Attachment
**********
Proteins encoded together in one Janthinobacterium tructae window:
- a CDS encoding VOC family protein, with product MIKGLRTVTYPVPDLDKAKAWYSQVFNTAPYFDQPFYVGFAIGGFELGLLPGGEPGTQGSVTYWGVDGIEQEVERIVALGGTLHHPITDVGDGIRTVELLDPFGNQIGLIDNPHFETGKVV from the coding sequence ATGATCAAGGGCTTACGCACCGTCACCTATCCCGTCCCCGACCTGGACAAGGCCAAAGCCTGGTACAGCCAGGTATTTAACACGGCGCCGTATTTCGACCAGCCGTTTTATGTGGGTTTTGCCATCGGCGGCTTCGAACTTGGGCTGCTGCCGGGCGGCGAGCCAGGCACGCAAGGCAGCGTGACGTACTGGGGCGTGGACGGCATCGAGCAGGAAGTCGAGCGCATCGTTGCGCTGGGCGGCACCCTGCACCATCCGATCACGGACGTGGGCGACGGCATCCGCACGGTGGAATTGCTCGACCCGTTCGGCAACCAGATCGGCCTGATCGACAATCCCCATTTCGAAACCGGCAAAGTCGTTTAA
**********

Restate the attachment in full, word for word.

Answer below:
Proteins encoded together in one Janthinobacterium tructae window:
- a CDS encoding VOC family protein, with product MIKGLRTVTYPVPDLDKAKAWYSQVFNTAPYFDQPFYVGFAIGGFELGLLPGGEPGTQGSVTYWGVDGIEQEVERIVALGGTLHHPITDVGDGIRTVELLDPFGNQIGLIDNPHFETGKVV from the coding sequence ATGATCAAGGGCTTACGCACCGTCACCTATCCCGTCCCCGACCTGGACAAGGCCAAAGCCTGGTACAGCCAGGTATTTAACACGGCGCCGTATTTCGACCAGCCGTTTTATGTGGGTTTTGCCATCGGCGGCTTCGAACTTGGGCTGCTGCCGGGCGGCGAGCCAGGCACGCAAGGCAGCGTGACGTACTGGGGCGTGGACGGCATCGAGCAGGAAGTCGAGCGCATCGTTGCGCTGGGCGGCACCCTGCACCATCCGATCACGGACGTGGGCGACGGCATCCGCACGGTGGAATTGCTCGACCCGTTCGGCAACCAGATCGGCCTGATCGACAATCCCCATTTCGAAACCGGCAAAGTCGTTTAA